This book deals with film adaptations of literary works created in Communist Czechoslovakia between 1954 and 1969, such as The Fabulous World of Jules Verne (Zeman 1958), Marketa Lazarová (Vláčil 1967), and The Joke (Jireš 1969). Bubeníček treats a historically significant period around which myths and misinformation have arisen. The book is broad in scope and examines aesthetic, political, social, and cultural issues. It sets out to disprove the notion that the state-controlled film industry behind the Iron Curtain produced only aesthetically uniform works pandering to official ideology. Bubeníček’s main aim is to show how the political situation of Communist Czechoslovakia moulded the film adaptations created there, but also how these same works, in turn, shaped the sociocultural conditions of the 1950s and the 1960s.
About the Author
Table of Contents
1. Introduction.- 2. Adaptation as Subterfuge: Silvery Wind.- 3. Adaptation as Play: The Worlds of Jules Verne Come Alive.- 4. Adaptation as Challenge: Marketa Lazarová and Romance for Bugle.- 5. Adaptation as a Reflection of the Zeitgeist.- 6. Epilogue.
What People are Saying About This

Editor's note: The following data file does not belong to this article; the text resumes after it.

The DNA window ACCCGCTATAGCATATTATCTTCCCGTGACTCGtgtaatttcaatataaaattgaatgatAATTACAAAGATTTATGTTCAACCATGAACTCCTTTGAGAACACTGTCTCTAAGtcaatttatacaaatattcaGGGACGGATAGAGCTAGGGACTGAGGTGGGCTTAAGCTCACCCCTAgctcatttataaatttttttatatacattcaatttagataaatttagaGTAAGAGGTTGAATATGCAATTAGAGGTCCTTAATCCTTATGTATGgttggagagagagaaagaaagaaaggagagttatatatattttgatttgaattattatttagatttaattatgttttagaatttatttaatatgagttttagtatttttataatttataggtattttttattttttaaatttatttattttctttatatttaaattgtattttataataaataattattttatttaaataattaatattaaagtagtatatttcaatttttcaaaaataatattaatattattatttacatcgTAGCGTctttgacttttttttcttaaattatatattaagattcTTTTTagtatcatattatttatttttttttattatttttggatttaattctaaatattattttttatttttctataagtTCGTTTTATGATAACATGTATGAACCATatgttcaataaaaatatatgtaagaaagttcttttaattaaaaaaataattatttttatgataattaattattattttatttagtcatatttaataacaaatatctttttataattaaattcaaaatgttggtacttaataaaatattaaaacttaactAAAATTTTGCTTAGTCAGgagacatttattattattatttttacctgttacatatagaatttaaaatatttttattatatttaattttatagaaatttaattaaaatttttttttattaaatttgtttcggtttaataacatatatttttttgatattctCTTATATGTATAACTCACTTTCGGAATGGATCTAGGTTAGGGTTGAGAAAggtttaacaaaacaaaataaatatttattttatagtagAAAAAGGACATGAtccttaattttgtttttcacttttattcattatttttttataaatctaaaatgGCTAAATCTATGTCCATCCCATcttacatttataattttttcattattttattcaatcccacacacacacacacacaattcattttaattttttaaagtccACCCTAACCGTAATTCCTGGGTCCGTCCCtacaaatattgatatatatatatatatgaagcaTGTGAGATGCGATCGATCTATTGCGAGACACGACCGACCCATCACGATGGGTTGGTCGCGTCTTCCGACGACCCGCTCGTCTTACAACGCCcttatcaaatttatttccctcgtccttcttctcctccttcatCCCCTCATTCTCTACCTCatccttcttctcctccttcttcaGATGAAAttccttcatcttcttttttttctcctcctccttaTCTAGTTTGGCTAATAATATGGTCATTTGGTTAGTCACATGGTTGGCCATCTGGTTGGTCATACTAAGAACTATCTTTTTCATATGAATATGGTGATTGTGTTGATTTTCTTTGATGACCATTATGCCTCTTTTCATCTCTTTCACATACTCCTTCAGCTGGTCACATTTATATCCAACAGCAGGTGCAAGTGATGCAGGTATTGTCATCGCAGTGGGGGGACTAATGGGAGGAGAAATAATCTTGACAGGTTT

“Petr Bubeníček focuses on six outstanding film adaptations of literary works, released in Czechoslovakia between 1954 and 1969. Despite the communist ideological pressure, these films were able to push against the prescribed boundaries. The subversion ranged from the subtle Aesopian language and nostalgia for the past, to the harsh disillusion and open criticism of the Stalinism. The book’s exceptional merit is its precise analysis of poetic and cinematic techniques, presented in the complicated sociocultural conditions of the 1950s and 1960s.” (Jiří Holý, Charles University, Czech Republic)
“This is an absorbing exposition of film adaptations from a period in Czechoslovakian history when political pressure was combined with a certain artistic freedom. Petr Bubeníček offers sensitive and multifaceted interpretations of films and their sources thoroughly embedded in cultural and political history. He unravels subtle layers of meaning, hovering between the aesthetic and the subversive, and finally leaves the reader with a sensation of better understanding the complex interrelations between art and society.” (Lars Elleström, Linnaeus University, Sweden)